The structural organization of plant organs and tissues determine the intake potential through the ease of forage particle breakdown, the nature of the particles produced as well as the rate of passage from the rumen. The cell wall content of forages influences the amount of energy required for chewing, and accounts for a considerable proportion of the total energy requirement. In the past, neutral detergent fibre (NDF) has been used as the only feed characteristic to predict the filling effects of forages, but there is substantial evidence that NDF alone is inadequate to make these predictions. Forage fragility is defined as the relative rate at which the particle size of forages are reduced during processes such as chewing or milling, and forage fragility might be related to lignin concentration and digestibility, as well as to anatomical differences among plant species. The physical characteristics of feedstuffs are not measured regularly, and these physical characteristics in relation to their nutritional properties should be taken into account for more precise feed formulation. Through the measurement of grinding energy, the possibility exists to predict forage fragility as related to the chemical composition of forages, which could lead to improved predictions of animal chewing activity and energy usage during the process of chewing. In order to investigate the possibility of developing a model for the prediction of forage fragility, twenty eight different forage samples were collected from 11 different locations. Samples included legumes, C3- and C4- grasses. Dried samples were analysed for various chemical components, as well as 24-hour in vitro NDF digestibility (ivNDFd) and rate of NDF degradation (NDFkd). Dried samples were pre-cut with a knife mill, fitted with a 2 cm screen, after which particle size distribution for each sample was determined using a Retsch Sieve shaker. Ten g duplicate samples were milled with a laboratory hammer mill and an ultra-centrifugal mill, both fitted with a 1 mm screen, for the measurement of grinding energy. During the grinding process, energy usage of the specific mill was measured using a data logger with corresponding computer software and energy transducer. Energy measurements were reported as J/g sample on dry matter (DM) basis. The 2 cm samples were milled with the knife mill again, fitted with a 1 mm screen, after which particle size distribution was determined again to analyse change in particle distribution for each forage sample. The results of this study indicated that dry matter, nitrogen, ivNDFd, NDFkd and initial particle size (IPS) can all be associated with increased forage fragility, as there was a decrease in energy usage during grinding with an increase in any of the aforementioned components. The acid detergent fibre (ADF), NDF, total phenols (TP), non-tannic phenols (NTP), as well as the % change in particle size can all be associated with decreased forage fragility, as there was an increase in energy usage during grinding with an increase in any one of these components. It would be expected that acid detergent lignin (ADL) is also associated with decreased forage fragility; however, this can only be assumed as the results for the effect of lignin on forage fragility are inconclusive in this study. Literature on energy requirement for milling operations of forages is inadequate. Grinding energy is related to the stem mechanical properties (such as maximum cutting force and stem shear strength), and physical properties (such as stem diameter, DM density and moisture content). The use of grinding energy has the potential be a practical and useful measure to predict forage fragility, however, the relative contribution of factors such as original particle size, shape, surface area, morphology and many other factors toward the fragility of forages is difficult to predict. More research is needed on the prediction of forage fragility before it can be incorporated as a meaningful input into nutritional models such as NRC, CNCPS and AMTS.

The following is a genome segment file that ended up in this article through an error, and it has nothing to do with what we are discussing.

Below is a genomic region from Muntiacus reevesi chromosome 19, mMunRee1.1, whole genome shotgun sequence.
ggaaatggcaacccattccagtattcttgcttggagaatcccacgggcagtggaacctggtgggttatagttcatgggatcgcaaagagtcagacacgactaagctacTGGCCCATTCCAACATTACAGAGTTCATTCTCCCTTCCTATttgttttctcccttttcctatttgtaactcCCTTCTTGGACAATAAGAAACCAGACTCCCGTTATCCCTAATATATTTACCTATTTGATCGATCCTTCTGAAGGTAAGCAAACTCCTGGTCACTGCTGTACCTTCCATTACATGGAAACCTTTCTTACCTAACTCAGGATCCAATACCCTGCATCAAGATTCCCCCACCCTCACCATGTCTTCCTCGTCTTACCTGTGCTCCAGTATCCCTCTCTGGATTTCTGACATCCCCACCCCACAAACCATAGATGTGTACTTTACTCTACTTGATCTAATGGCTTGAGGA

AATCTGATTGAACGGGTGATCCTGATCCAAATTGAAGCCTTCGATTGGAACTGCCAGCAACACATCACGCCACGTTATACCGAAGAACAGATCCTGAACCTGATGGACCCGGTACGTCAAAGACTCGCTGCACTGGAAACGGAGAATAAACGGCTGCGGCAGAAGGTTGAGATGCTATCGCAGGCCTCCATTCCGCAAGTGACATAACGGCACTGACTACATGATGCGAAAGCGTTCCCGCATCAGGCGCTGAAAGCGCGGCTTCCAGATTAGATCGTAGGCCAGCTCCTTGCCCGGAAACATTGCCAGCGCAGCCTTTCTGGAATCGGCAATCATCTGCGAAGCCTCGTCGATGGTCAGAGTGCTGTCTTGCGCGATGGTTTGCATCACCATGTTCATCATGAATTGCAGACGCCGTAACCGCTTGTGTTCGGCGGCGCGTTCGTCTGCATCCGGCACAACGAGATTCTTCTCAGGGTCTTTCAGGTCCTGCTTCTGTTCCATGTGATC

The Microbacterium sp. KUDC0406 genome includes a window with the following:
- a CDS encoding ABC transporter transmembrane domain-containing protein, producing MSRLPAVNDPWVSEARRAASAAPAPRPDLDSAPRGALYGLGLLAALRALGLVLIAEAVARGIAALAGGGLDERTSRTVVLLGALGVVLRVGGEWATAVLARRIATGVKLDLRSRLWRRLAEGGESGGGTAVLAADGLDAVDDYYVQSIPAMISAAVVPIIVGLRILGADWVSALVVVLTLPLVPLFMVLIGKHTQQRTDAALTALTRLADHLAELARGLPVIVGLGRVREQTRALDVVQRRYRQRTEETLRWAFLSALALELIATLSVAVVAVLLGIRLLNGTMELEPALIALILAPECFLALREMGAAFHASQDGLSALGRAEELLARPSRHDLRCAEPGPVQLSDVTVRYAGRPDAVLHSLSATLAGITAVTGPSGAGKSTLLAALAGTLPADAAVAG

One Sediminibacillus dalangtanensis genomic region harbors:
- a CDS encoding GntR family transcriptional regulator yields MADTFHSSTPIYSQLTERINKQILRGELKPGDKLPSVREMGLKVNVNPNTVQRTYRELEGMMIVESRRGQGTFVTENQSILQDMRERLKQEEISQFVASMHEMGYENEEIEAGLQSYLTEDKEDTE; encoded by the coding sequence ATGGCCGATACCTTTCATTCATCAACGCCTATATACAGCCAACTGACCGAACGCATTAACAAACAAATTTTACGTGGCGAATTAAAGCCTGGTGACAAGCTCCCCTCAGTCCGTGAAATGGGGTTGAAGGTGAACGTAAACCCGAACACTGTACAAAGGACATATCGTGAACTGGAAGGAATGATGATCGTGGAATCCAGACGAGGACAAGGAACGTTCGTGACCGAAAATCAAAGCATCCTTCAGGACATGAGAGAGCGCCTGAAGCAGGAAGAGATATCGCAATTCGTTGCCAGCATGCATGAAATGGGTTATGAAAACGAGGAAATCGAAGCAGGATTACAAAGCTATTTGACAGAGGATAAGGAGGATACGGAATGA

Dissertation (MScAgric)--University of Pretoria, 2015.